Total Solar Eclipse 2024: How to see the Devil Comet with horns on April 8? - Hindustan Times
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Total Solar Eclipse 2024: How to see the Devil Comet with horns on April 8?

ByArya Vaishnavi
Apr 05, 2024 08:08 PM IST

During the brief period of totality, sky gazers can observe the bright green comet using a pair of binoculars

There’s not just one but two reasons to gaze at the sky on April 8. In addition to the rare total solar eclipse, another celestial event will grace the night skies next week. Astronomers say that bright green space rock nicknamed the “Devil Comet” could potentially be visible to the naked eye. Officially known as the 12P/Pons-Brooks, the periodic comet, which has an orbital period of 71 years, will be visible to observers in the Northern Hemisphere.

Image used for representational purposes only
Image used for representational purposes only

Why is it called the Devil Comet?

The celestial body Pons-Brooks is popularly known as the Devil Comet due to its periodic eruptions of ice and gas. These volcanic-like eruptions give the comet the appearance of having devil horns. While it was first observed by Chinese astronomers in the 1300s, it gained official recognition and earned the name Pons-Brooks after it was observed by French astronomer Jean-Louis Pons in the 19th Century and by British American astronomer William Robert Brooks in 1883.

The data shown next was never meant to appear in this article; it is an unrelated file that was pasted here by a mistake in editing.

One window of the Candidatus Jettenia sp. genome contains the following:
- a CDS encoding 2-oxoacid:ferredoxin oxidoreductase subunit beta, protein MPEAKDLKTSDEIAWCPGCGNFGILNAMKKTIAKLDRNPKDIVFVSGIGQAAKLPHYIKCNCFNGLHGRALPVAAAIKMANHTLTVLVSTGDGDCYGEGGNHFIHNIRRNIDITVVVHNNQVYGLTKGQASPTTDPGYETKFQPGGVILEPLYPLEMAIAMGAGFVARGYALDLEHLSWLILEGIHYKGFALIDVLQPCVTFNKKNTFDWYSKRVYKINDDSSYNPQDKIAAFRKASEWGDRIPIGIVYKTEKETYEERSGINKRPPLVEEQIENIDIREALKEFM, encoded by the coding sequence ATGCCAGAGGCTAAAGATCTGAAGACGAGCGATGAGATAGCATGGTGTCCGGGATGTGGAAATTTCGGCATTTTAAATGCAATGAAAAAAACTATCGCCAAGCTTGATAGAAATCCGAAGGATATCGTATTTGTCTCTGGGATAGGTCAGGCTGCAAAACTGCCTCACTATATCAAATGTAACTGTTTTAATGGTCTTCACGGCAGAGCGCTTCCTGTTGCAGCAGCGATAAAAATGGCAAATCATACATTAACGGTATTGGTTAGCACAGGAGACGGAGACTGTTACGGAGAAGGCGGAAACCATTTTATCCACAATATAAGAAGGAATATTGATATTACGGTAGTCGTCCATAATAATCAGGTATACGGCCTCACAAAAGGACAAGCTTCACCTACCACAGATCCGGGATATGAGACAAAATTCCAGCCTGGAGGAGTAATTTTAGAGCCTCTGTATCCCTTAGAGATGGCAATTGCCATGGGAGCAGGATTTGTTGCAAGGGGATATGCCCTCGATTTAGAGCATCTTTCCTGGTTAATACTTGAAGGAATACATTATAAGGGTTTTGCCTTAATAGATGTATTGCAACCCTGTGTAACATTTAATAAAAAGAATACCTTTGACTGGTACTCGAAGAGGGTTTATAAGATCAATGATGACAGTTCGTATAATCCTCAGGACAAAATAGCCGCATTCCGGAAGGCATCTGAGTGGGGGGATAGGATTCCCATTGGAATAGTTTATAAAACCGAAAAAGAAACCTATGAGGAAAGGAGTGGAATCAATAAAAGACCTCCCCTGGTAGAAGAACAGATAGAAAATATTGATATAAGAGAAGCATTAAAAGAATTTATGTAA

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How to watch the Devil Comet on April 8?

The 18.6-mile-wide Devil Comet will make its closest approach to the sun on April 21. This means that starting next week, it could potentially be visible to the naked eye, given the right conditions. While NASA says that the best date to view the comet is April 10, when it will be “just beneath the moon,” Devil Comet will be at its brightest on April 8, when it is closest to Jupiter.

According to Astronomy.com, on April 8, when the eclipse reaches the phase of totality, several stars, six planets, and a special visitor, Pons-Brooks, will be visible as the sky turns pitch-black during the total solar eclipse. The outlet adds that Jupiter will serve as the most convenient guide to locate the Devil Comet. Astronomer Dave Weixelman told the outlet that “the comet will lie just 6° west of Jupiter and about 24.5° northeast of the Sun.”

During the brief period of totality, sky gazers can observe the bright green comet using a pair of binoculars. Steve Kawaler, a professor of physics and astronomy at Iowa State University, says that those in the Northern Hemisphere should try to view the comet during evening twilight as it approaches the sun, per USA Today.

However, Weixelman added that “depending on the actual brightness of the comet during the eclipse, the comet may or may not be visible in binoculars.” This is because of the unpredictable nature of comets. However, NASA says that the best time to view the Devil Comet is before April 21, after which it will start becoming fainter and may not be visible via either binoculars or a telescope.

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